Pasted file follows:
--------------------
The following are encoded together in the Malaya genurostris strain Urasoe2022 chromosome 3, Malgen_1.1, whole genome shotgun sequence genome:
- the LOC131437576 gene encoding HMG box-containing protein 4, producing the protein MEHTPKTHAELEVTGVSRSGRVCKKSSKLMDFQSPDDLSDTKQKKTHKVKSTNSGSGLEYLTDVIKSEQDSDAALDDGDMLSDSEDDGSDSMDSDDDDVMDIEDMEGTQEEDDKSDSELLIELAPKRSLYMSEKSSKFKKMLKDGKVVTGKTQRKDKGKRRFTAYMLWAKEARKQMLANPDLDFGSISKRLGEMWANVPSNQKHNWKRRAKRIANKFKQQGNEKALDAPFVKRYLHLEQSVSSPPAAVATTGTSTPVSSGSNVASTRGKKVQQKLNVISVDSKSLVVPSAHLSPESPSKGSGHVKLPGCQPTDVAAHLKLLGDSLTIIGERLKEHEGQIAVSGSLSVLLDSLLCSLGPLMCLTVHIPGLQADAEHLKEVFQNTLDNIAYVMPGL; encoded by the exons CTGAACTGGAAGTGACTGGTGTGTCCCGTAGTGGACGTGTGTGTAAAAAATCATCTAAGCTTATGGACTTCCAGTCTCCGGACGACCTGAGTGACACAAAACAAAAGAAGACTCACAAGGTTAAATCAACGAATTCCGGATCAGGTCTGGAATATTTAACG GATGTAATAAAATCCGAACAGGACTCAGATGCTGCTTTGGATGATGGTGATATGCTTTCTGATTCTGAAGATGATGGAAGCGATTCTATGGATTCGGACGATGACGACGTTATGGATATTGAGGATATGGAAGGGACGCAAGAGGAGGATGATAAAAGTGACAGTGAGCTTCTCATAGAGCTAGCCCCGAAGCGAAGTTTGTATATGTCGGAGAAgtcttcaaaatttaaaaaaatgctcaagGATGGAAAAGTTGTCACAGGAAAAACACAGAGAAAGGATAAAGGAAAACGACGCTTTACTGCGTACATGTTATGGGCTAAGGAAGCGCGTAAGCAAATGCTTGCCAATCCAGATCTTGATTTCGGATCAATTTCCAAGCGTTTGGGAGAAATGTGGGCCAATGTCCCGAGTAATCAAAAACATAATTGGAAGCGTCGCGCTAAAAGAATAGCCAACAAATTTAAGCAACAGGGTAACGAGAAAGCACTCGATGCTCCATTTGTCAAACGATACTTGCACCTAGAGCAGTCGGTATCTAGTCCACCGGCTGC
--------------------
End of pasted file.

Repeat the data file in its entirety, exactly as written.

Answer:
The following are encoded together in the Malaya genurostris strain Urasoe2022 chromosome 3, Malgen_1.1, whole genome shotgun sequence genome:
- the LOC131437576 gene encoding HMG box-containing protein 4, producing the protein MEHTPKTHAELEVTGVSRSGRVCKKSSKLMDFQSPDDLSDTKQKKTHKVKSTNSGSGLEYLTDVIKSEQDSDAALDDGDMLSDSEDDGSDSMDSDDDDVMDIEDMEGTQEEDDKSDSELLIELAPKRSLYMSEKSSKFKKMLKDGKVVTGKTQRKDKGKRRFTAYMLWAKEARKQMLANPDLDFGSISKRLGEMWANVPSNQKHNWKRRAKRIANKFKQQGNEKALDAPFVKRYLHLEQSVSSPPAAVATTGTSTPVSSGSNVASTRGKKVQQKLNVISVDSKSLVVPSAHLSPESPSKGSGHVKLPGCQPTDVAAHLKLLGDSLTIIGERLKEHEGQIAVSGSLSVLLDSLLCSLGPLMCLTVHIPGLQADAEHLKEVFQNTLDNIAYVMPGL; encoded by the exons CTGAACTGGAAGTGACTGGTGTGTCCCGTAGTGGACGTGTGTGTAAAAAATCATCTAAGCTTATGGACTTCCAGTCTCCGGACGACCTGAGTGACACAAAACAAAAGAAGACTCACAAGGTTAAATCAACGAATTCCGGATCAGGTCTGGAATATTTAACG GATGTAATAAAATCCGAACAGGACTCAGATGCTGCTTTGGATGATGGTGATATGCTTTCTGATTCTGAAGATGATGGAAGCGATTCTATGGATTCGGACGATGACGACGTTATGGATATTGAGGATATGGAAGGGACGCAAGAGGAGGATGATAAAAGTGACAGTGAGCTTCTCATAGAGCTAGCCCCGAAGCGAAGTTTGTATATGTCGGAGAAgtcttcaaaatttaaaaaaatgctcaagGATGGAAAAGTTGTCACAGGAAAAACACAGAGAAAGGATAAAGGAAAACGACGCTTTACTGCGTACATGTTATGGGCTAAGGAAGCGCGTAAGCAAATGCTTGCCAATCCAGATCTTGATTTCGGATCAATTTCCAAGCGTTTGGGAGAAATGTGGGCCAATGTCCCGAGTAATCAAAAACATAATTGGAAGCGTCGCGCTAAAAGAATAGCCAACAAATTTAAGCAACAGGGTAACGAGAAAGCACTCGATGCTCCATTTGTCAAACGATACTTGCACCTAGAGCAGTCGGTATCTAGTCCACCGGCTGC